SAN ANTONIO – Texas-born actor and comedian Reginald Ballard has lived with kidney disease for nearly his entire life.
“I remember my mother saying, ‘your feet look swollen,’ so she took me to the hospital. They told me I had kidney disease,” said Ballard.
Despite the early diagnosis, the actor best known for his role as “Bruh Man” in the 90s hit sitcom “Martin,” did not start to have serious health problems until he turned 54 years old.
“When I played football, I thought I couldn’t be hurt at all. I was in shape, never had a drink in my life,” said Ballard. “Then one day, my hands, my feet got swollen. Then the doctor said, ‘now you have to do dialysis.’ So, I did dialysis for eight months.”
Ballard received a transplant in part because of a kidney swap with his wife Edith, who gave up her kidney to someone else so Ballard could get one from another person.
“They gave her kidney to someone in California and I got my kidney from a person that was in North Carolina. Someone in Florida got another kidney because the person in North Carolina was friends with the person in Florida. My wife actually saved two people with her kidney,” said Ballard. “A lot of people don’t know you don’t really have to be a perfect match, even though we were. But you would do a swap and you get a kidney much faster.”
Ballard is now the spokesperson for the Texas Kidney Foundation and wants people to know it’s never too early to get screened. Kidney disease is called “the silent killer” because it’s hard to detect in its early stages without a screening.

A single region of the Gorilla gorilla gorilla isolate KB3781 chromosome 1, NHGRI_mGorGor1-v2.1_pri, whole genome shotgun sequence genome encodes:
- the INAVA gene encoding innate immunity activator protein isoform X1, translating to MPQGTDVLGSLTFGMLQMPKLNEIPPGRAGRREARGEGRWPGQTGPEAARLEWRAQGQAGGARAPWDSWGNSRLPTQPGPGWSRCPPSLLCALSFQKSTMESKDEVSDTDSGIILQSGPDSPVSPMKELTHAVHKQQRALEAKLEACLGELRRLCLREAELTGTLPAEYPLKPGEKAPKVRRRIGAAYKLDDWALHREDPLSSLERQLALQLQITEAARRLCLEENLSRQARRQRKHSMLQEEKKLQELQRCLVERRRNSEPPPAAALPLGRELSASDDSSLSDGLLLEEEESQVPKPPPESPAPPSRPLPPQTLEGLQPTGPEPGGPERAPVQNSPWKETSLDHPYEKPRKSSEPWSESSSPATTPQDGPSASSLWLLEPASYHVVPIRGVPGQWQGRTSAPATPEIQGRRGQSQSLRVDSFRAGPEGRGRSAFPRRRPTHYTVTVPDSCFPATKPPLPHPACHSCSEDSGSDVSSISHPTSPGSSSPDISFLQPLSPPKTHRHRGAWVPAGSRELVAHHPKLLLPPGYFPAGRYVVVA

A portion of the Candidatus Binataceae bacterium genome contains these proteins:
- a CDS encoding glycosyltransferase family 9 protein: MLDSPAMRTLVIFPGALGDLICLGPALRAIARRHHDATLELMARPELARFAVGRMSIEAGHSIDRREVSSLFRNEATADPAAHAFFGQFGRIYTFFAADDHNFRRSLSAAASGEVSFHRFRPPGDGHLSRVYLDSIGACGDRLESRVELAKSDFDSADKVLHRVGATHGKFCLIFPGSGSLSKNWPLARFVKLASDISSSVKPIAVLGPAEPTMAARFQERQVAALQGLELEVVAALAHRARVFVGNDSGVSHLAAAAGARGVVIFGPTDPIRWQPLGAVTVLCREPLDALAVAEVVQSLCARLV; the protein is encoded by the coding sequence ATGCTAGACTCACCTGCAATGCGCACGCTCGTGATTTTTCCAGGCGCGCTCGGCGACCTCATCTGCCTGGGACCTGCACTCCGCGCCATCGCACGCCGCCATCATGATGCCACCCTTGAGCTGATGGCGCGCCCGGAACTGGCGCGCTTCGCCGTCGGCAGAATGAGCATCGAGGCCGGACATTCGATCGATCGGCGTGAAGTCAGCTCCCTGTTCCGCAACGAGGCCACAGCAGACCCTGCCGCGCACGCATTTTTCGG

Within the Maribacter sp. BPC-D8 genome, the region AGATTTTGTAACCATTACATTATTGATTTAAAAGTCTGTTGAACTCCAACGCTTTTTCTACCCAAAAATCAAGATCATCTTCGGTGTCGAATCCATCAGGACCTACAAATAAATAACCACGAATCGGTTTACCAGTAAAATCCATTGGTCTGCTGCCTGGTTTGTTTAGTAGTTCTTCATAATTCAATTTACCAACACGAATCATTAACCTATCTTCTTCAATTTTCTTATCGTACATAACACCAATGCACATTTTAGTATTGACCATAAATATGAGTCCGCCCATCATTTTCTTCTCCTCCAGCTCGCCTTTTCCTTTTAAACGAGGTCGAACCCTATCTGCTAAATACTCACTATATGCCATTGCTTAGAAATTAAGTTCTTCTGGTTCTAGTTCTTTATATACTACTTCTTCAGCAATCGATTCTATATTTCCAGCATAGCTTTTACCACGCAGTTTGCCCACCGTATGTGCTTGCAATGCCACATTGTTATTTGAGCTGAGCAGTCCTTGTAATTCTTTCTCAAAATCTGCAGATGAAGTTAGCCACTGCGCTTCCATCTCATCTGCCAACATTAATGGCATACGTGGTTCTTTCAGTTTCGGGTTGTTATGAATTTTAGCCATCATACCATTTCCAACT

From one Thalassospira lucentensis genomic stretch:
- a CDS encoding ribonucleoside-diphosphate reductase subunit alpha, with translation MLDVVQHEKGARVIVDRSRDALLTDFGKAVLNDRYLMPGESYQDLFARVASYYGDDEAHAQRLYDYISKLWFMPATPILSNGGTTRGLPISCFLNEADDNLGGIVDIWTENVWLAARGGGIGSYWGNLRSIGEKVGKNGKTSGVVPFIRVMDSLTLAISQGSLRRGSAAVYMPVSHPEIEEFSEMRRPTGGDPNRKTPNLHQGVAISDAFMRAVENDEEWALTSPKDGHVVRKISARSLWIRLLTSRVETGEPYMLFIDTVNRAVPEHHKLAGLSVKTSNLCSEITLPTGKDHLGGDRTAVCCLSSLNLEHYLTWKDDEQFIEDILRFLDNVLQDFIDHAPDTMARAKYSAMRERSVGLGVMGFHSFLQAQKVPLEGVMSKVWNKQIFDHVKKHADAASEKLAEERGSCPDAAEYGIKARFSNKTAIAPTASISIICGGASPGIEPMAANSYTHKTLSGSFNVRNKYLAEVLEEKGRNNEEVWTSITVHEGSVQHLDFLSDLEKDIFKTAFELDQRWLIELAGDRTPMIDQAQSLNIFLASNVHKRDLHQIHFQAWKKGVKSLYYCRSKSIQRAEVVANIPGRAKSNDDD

The foundation reports 90% of Americans do not know they have chronic kidney disease and it’s more common in African-Americans and Hispanics.
“Black and Latino, our diets are terrible and that’s why we have the problem we have. It was very important for me because I’ve been through it and I wouldn’t wish that on my worst enemy,” said Ballard.
Tiffany Jones-Smith, CEO for the Texas Kidney Foundation, said one in three people are at risk for kidney disease in Texas.
“In Bexar County, we have 800 new people go on to dialysis every year. This county, the 17th largest county in the United States, is a microcosm of the kidney disease population,” said Jones-Smith.
Jones-Smith said the foundation is testing 8,000 people this year for kidney disease.
“The reason being is that diabetes, hypertension, cardiovascular disease and obesity are the four leading causes of kidney disease. And diabetes is the leading cause here in San Antonio and in Bexar County,” said Jones-Smith.
On Saturday, the TKF and the San Antonio African-American Community Archive Museum or SAAACAM will host the third annual Juneteenth Night at the San Antonio Missions baseball game in an effort to raise funds and awareness about kidney disease and screenings.
Ballard will throw out the first pitch. He said he’s thankful to have a new outlook on life.
“You see your bloodline, your lifeline going through a machine and that was hard,” said Ballard. “I felt it’s very important to let people know my story and to let people know the importance of screenings.”